I spent the fall 2000 semester in Quito, Ecuador. This meant being there when they adopted the U.S. dollar and repeatedly being asked if my country had a president yet. But on to the dishes!
Part of the program was staying with a host family. My family was a really sweet couple whose children were a bit older than I was and had already moved out of the house.
Some students stayed with families with live-in maids, but my family had someone who came a few days a week to help my host mom out around the house.My host mom did all the cooking. One evening she had an event away from home, and left dinner ready for me. After eating it, I started to do my dishes; my host father told me I could just leave them.
But I insisted and tried to wash my dishes. I kept waiting for the water to warm up, and my host father explained that I shouldn’t do that, and should just use the cold water. So I did. It was partly about gender equity but also felt like it was the basic principle that you should “clean up your own mess.”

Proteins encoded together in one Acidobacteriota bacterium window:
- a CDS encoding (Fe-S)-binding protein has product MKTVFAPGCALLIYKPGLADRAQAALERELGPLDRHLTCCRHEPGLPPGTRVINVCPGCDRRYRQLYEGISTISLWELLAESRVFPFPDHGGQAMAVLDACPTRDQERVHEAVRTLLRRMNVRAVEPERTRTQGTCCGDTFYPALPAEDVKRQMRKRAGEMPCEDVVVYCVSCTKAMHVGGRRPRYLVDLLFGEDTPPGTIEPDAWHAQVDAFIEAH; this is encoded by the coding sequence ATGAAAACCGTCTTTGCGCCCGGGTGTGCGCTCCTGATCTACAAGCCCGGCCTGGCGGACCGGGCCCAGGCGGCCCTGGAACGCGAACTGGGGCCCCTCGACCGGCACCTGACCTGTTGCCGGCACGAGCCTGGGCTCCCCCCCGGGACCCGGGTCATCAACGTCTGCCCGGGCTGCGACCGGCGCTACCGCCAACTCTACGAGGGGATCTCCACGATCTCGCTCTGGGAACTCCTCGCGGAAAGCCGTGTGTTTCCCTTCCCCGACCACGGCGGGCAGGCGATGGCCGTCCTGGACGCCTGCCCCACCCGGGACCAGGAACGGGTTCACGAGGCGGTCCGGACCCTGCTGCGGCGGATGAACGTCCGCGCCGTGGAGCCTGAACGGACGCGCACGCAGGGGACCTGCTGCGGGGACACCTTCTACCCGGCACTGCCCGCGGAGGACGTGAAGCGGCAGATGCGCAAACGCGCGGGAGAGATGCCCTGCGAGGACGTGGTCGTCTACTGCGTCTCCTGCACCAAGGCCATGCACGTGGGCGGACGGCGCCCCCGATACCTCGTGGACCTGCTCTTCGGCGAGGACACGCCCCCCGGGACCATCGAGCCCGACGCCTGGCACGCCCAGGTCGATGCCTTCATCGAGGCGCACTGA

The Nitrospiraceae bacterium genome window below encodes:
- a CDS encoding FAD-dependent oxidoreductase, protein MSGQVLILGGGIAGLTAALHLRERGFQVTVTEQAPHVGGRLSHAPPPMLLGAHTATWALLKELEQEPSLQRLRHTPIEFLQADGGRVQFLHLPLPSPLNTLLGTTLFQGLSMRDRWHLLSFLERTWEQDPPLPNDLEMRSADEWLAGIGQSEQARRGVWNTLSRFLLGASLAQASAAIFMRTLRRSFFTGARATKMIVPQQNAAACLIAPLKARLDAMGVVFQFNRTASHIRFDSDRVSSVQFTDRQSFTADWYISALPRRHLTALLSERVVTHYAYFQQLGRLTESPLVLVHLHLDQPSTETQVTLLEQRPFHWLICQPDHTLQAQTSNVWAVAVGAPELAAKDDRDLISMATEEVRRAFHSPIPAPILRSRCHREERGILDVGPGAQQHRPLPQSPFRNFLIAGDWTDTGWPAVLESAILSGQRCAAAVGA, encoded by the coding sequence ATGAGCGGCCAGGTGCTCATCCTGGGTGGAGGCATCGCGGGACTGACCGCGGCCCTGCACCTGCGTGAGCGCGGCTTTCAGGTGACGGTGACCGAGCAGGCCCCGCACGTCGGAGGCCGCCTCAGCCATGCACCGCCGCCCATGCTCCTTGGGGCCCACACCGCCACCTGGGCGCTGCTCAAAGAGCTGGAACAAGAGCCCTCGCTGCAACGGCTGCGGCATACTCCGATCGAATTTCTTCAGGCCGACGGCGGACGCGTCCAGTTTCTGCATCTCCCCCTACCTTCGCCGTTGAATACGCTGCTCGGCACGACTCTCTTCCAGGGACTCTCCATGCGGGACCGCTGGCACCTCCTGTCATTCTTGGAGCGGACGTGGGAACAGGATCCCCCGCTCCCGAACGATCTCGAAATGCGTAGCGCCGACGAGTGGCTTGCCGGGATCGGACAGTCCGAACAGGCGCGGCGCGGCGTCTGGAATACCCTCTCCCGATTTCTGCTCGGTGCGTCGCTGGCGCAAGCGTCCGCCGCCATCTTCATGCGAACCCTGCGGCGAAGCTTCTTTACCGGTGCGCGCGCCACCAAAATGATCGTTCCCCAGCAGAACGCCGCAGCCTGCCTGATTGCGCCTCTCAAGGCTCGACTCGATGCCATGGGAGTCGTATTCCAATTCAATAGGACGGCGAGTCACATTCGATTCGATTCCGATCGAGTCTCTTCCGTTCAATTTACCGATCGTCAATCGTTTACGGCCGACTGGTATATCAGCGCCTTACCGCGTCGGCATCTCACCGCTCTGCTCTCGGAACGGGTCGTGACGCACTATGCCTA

As it happened, my cousin was studying in Quito that same semester. A while later I told her this story, probably a little too pleased with myself. “You were subverting the patriarchy,” she joked.
This was an early experience negotiating the morass that is being a somewhat self-aware international traveler, wanting to be respectful of my hosts but also true to my own values. My anthropologist friends have lots of fun with that.
If I could give my younger self advice in this area, it would simply be “keep thinking about this stuff, but don’t expect it to ever be easy.”
Next post in series: Memories of dishes: sharing a house with roommates.